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Here’s why Trump’s infrastructure plan might not mean more projects in Centre County

The Atherton Street project, which involves replacement of the underground storm drains and repaving the road, could benefit from potential federal funds.
The Atherton Street project, which involves replacement of the underground storm drains and repaving the road, could benefit from potential federal funds. Centre Daily Times file

On Tuesday, President Donald Trump outlined a $1.5 trillion infrastructure spending plan during his State of the Union address, but the plan could stress the local and state funding pools used for potential projects.

Trump’s speech recommitted to a proposal his administration touted in June that provides $200 billion for infrastructure spending over a 10-year period.

But according to a draft of his plan, the federal government will provide a grant to cover no more than 20 percent of the total project cost, which leaves state and local project planners to spend more than $1 trillion to deliver on Trump’s promise.

Tom Zilla, principal transportation planner for the Centre Regional Planning Agency, is one of the people who will handle the lofty task (if Trump’s plan makes its way through Congress and becomes a law).

Zilla coordinates the Centre County Metropolitan Planning Organization, which operates under a federal mandate to work with state and local government officials to help prioritize and allocate funding for infrastructure projects.

His duties are centered on managing the gap between grant money and the total cost of an infrastructure project. Under the current procedure, government officials will submit applications for grants, which typically cover about 75 percent of the total construction cost. The remaining 25 percent is paid for with revenue resources generated by the state, county and municipalities, according to Zilla.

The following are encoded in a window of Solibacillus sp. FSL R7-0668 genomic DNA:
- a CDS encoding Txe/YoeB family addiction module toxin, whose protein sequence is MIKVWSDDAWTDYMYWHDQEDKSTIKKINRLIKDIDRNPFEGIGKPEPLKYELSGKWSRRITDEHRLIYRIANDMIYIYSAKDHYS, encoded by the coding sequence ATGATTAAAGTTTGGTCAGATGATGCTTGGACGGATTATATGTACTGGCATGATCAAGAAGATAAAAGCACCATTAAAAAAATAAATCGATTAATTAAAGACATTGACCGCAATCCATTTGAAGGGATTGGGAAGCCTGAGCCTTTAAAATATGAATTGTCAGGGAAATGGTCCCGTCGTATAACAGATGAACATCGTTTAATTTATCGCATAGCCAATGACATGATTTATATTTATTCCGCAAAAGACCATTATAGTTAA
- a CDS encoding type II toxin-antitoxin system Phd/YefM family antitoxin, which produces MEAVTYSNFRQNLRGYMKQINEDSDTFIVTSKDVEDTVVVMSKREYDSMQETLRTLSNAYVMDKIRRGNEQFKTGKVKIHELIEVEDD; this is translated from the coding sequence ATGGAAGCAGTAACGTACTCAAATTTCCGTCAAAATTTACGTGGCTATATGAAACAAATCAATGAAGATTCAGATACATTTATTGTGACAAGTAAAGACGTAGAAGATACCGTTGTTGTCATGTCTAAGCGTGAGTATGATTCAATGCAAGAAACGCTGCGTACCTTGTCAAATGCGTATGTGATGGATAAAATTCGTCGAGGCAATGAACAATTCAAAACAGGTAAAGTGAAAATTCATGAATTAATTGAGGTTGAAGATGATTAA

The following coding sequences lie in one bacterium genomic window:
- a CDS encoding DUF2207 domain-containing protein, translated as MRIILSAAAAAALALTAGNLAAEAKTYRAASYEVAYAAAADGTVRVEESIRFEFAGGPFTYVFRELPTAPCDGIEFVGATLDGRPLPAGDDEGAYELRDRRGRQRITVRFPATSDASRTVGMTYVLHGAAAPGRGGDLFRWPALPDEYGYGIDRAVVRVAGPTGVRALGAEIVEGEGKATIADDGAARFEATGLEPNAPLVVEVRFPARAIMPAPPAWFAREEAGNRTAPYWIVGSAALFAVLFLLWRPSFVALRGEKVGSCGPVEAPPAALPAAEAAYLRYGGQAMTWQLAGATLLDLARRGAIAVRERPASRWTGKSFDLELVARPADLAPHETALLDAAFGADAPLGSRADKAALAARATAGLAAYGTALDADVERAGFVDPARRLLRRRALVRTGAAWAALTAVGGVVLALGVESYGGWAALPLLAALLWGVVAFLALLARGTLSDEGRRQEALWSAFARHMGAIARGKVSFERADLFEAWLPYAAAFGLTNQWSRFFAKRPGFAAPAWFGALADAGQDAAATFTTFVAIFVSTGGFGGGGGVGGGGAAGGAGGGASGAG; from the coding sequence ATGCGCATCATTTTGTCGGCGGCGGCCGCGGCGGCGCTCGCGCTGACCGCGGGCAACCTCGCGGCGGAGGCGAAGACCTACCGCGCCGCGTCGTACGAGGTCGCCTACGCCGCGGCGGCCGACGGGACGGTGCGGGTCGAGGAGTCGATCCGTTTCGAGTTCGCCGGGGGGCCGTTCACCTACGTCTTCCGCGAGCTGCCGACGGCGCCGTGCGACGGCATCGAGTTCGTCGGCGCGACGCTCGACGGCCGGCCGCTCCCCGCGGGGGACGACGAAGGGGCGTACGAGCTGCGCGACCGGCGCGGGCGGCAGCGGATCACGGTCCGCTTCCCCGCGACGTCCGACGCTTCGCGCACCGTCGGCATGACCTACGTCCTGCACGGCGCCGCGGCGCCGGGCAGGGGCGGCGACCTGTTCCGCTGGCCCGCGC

Trump’s plan essentially flips the structure of the grant process. Under the president’s plan, federal grants for infrastructure projects will not exceed 20 percent of the total project cost, which leaves state and local governments to come up with the remaining 80 percent.

One way the MPOs help pay for projects is by using money available through the state’s Act 89 of 2013, which was signed by former governor Tom Corbett and designed to generate more than $2 billion for infrastructure projects. But the money provided by the act, as well as other sources, is already stretched thin, which concerns Zilla.

“I don’t see any additional legislation happening because it took a long time to get Act 89 approved,” Zilla said. “It will be interesting to see if we can find other ways of meeting that gap using private sector funding, which the president did mention last night, but I don’t see us doing anything on a municipal basis.”

Last year, the Centre County Board of Commissioners approved an ordinance, permitted under Act 89, which raised the vehicle registration fee by $5. The county expects the increase to generate about $600,000 annually to be used to match grant money, but Commissioner Michael Pipe said there is no additional legislation in the works that could provide more funding.

“I think the best thing that the federal government can do is to recognize the fact that if there are federal transportation projects, then their role is to focus on that and get us money for those projects,” Pipe said. “There’s no way that we can do a large project where they’re putting in only 20 percent.”

Zilla identified three large projects around the county that he believes could benefit from the potential federal dollars: the I-99/I-80 interchange near Bellefonte, the Potters Mills U.S, Route 322 project and the Atherton Street project in State College.

The four-section Atherton Street project involves replacement of the underground storm drains and repaving the road. The first two sections are funded, the third section is partially funded and the fourth section is not funded.

“An influx of federal funds into our program would certainly help us commit and allocate funds for that project,” Zilla said. “But we will need to see how it plays out on a legislative level.”

Trump’s speech continued a theme that goes back to the 2016 campaign trail of promising infrastructure spending, but without legislation to examine, the president’s projections are just rhetoric, Pipe said.

“It would be nice to see a final plan from the White House,” Pipe said. “But until we do, the county and the county MPO will continue to express our support for an infrastructure bill to our federal delegation. Pennsylvania and especially Centre County are ready to go when it comes to transportation.”

Leon Valsechi: 814-231-4631, @leon_valsechi

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